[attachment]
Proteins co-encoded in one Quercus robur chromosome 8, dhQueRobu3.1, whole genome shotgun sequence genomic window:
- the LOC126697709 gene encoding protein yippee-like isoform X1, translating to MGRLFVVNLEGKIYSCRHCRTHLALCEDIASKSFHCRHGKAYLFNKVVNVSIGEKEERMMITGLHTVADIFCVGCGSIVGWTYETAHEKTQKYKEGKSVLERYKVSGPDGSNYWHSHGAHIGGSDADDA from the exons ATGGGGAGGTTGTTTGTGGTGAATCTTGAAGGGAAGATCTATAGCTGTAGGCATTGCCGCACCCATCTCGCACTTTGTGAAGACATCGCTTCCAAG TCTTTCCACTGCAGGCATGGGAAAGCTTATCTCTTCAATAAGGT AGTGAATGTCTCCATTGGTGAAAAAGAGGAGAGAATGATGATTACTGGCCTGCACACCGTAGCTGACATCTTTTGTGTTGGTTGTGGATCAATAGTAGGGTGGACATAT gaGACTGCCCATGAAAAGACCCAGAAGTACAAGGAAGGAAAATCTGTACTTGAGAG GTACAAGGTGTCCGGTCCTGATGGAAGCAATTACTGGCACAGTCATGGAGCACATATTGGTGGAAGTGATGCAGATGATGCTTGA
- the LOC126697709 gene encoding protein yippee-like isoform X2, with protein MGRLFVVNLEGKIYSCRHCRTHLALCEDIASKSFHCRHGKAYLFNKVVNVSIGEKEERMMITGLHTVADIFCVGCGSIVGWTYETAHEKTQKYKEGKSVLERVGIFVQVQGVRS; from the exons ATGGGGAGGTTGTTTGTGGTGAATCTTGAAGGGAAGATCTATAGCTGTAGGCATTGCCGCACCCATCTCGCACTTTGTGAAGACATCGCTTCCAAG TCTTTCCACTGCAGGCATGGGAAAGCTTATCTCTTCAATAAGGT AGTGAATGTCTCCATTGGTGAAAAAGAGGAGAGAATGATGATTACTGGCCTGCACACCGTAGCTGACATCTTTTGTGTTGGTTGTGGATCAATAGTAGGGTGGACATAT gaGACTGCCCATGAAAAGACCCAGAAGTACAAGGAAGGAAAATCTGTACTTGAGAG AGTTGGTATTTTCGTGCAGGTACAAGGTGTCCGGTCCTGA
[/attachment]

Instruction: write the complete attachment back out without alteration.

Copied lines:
Proteins co-encoded in one Quercus robur chromosome 8, dhQueRobu3.1, whole genome shotgun sequence genomic window:
- the LOC126697709 gene encoding protein yippee-like isoform X1, translating to MGRLFVVNLEGKIYSCRHCRTHLALCEDIASKSFHCRHGKAYLFNKVVNVSIGEKEERMMITGLHTVADIFCVGCGSIVGWTYETAHEKTQKYKEGKSVLERYKVSGPDGSNYWHSHGAHIGGSDADDA from the exons ATGGGGAGGTTGTTTGTGGTGAATCTTGAAGGGAAGATCTATAGCTGTAGGCATTGCCGCACCCATCTCGCACTTTGTGAAGACATCGCTTCCAAG TCTTTCCACTGCAGGCATGGGAAAGCTTATCTCTTCAATAAGGT AGTGAATGTCTCCATTGGTGAAAAAGAGGAGAGAATGATGATTACTGGCCTGCACACCGTAGCTGACATCTTTTGTGTTGGTTGTGGATCAATAGTAGGGTGGACATAT gaGACTGCCCATGAAAAGACCCAGAAGTACAAGGAAGGAAAATCTGTACTTGAGAG GTACAAGGTGTCCGGTCCTGATGGAAGCAATTACTGGCACAGTCATGGAGCACATATTGGTGGAAGTGATGCAGATGATGCTTGA
- the LOC126697709 gene encoding protein yippee-like isoform X2, with protein MGRLFVVNLEGKIYSCRHCRTHLALCEDIASKSFHCRHGKAYLFNKVVNVSIGEKEERMMITGLHTVADIFCVGCGSIVGWTYETAHEKTQKYKEGKSVLERVGIFVQVQGVRS; from the exons ATGGGGAGGTTGTTTGTGGTGAATCTTGAAGGGAAGATCTATAGCTGTAGGCATTGCCGCACCCATCTCGCACTTTGTGAAGACATCGCTTCCAAG TCTTTCCACTGCAGGCATGGGAAAGCTTATCTCTTCAATAAGGT AGTGAATGTCTCCATTGGTGAAAAAGAGGAGAGAATGATGATTACTGGCCTGCACACCGTAGCTGACATCTTTTGTGTTGGTTGTGGATCAATAGTAGGGTGGACATAT gaGACTGCCCATGAAAAGACCCAGAAGTACAAGGAAGGAAAATCTGTACTTGAGAG AGTTGGTATTTTCGTGCAGGTACAAGGTGTCCGGTCCTGA